Grad Student Gets Grant to Study Click Fraud
University of Louisville graduate student, Li Ge, has been awarded a $149,923 grant from the National Science Foundation (NSF) to engage in research regarding data mining and click-fraud detection.
As a die-hard University of Kentucky fan (Go Cats!), it’s hard for me to encourage anything going on at the University of Louisville, dubbed around these parts as the “Evil Empire to the West.”
This bit of news, however, is something I can get behind. There’s been so much debate throughout the blogosphere and SEO community concerning the actual threat that click fraud represents to SEM practices. Unfortunately, there is no tried-and-true method of click fraud detection to gauge such results.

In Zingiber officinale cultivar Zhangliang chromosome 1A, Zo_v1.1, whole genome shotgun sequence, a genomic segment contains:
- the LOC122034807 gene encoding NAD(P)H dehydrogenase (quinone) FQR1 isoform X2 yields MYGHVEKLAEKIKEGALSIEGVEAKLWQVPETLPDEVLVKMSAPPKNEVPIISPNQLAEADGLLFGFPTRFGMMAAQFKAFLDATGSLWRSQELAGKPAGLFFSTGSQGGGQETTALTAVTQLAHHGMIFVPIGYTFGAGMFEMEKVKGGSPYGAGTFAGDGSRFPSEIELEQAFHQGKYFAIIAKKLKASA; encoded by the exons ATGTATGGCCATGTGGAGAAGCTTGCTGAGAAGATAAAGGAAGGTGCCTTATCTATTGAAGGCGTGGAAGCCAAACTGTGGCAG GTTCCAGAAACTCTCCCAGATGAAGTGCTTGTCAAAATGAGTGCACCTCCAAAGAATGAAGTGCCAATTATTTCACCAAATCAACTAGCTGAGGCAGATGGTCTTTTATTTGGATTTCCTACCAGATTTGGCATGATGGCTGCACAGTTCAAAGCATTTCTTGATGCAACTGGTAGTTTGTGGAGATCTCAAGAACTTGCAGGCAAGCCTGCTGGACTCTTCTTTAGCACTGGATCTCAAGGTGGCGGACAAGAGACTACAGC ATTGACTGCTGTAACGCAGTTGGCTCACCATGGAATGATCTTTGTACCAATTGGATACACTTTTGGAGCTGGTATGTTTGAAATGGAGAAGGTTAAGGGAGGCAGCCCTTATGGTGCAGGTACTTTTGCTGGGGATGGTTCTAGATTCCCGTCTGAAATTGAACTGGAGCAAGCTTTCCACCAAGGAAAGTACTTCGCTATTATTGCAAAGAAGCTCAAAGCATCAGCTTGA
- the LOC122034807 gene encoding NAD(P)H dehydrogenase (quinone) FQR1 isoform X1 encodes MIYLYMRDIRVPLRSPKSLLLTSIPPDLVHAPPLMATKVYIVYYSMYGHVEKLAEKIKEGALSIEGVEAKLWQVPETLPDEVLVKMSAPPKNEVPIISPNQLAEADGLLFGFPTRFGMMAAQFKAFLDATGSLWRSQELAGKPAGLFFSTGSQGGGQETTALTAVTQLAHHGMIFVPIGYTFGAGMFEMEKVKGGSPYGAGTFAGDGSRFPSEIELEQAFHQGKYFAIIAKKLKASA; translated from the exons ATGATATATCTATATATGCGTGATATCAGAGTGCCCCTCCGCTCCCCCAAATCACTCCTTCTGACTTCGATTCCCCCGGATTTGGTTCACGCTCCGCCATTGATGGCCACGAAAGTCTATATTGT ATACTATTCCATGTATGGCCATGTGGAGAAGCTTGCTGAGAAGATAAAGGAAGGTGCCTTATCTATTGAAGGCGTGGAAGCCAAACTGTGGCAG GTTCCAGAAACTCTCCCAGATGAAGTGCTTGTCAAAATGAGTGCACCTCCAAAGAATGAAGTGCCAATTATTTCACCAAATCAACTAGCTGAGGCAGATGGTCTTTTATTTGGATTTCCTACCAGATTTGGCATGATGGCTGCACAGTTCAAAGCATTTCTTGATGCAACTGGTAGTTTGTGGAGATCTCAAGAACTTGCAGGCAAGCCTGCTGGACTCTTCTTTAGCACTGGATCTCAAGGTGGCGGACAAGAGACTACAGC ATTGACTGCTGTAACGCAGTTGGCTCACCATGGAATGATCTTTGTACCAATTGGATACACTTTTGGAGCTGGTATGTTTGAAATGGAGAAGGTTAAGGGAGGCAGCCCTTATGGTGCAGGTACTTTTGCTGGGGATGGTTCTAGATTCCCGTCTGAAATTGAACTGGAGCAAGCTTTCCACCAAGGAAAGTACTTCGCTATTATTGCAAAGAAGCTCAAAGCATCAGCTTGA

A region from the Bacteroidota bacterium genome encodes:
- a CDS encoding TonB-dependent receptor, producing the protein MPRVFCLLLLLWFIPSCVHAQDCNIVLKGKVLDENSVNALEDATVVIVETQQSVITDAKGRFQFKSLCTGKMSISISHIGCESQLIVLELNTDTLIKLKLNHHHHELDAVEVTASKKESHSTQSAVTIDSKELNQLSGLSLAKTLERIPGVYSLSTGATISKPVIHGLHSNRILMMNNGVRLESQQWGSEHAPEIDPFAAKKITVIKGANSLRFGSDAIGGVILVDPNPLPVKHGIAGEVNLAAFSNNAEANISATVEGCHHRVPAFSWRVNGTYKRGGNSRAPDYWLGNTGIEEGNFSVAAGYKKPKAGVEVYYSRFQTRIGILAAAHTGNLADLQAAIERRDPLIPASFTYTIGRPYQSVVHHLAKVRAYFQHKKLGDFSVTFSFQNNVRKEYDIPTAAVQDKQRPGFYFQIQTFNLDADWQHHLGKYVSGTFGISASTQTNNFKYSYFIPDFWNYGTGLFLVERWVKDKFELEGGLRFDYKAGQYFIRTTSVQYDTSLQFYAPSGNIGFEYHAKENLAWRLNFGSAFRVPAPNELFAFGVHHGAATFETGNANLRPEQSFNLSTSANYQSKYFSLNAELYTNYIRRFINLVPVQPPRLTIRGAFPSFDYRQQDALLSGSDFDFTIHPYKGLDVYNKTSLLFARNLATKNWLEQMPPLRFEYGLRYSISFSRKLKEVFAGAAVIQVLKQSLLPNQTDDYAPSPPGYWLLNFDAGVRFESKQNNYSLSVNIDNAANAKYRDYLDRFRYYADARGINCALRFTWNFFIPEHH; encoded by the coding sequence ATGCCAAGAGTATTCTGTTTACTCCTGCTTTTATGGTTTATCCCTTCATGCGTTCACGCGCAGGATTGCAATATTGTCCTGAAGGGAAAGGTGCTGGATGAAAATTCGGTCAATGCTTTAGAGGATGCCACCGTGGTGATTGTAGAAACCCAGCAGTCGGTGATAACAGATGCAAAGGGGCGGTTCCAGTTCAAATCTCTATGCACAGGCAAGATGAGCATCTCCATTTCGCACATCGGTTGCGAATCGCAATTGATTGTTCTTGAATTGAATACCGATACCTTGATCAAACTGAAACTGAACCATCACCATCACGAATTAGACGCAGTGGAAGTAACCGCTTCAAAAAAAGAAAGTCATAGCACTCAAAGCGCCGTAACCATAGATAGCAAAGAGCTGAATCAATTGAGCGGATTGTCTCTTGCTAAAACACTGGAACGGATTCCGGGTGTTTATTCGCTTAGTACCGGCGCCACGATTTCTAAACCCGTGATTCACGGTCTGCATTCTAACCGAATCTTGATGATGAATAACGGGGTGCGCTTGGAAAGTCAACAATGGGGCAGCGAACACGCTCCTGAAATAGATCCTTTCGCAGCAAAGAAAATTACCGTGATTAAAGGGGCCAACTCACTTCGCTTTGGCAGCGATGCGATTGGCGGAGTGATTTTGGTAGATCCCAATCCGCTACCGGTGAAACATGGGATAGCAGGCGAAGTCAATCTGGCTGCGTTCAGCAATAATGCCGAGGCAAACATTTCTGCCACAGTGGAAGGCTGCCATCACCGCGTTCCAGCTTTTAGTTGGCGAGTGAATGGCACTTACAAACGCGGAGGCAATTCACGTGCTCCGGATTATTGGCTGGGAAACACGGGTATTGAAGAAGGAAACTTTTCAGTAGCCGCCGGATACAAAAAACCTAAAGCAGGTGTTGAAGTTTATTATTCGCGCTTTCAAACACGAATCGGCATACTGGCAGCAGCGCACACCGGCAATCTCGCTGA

But wait, back up. What exactly is click fraud?
I’m not one to accept what Wikipedia says as gospel truth, but in this case the definition seems pretty accurate.
Li Ge’s project, the “Collaborative Click Fraud Detection and Prevention System” has been in development since May 2005. The system is designed to track actual, real-time user behavior in efforts to detect fraudulent clicks. His research grant will cover research expenses until December of 2007.
According to an Adotas article about the award, “Depending on the future results of Ge’s research, he may be eligible for a Phase II grant worth up to $750,000.”
While you won’t see me wearing a Louisville Cardinals sweatshirt anytime soon, I will at least pull for Ge’s research to shed more light into the murky waters of click fraud detection.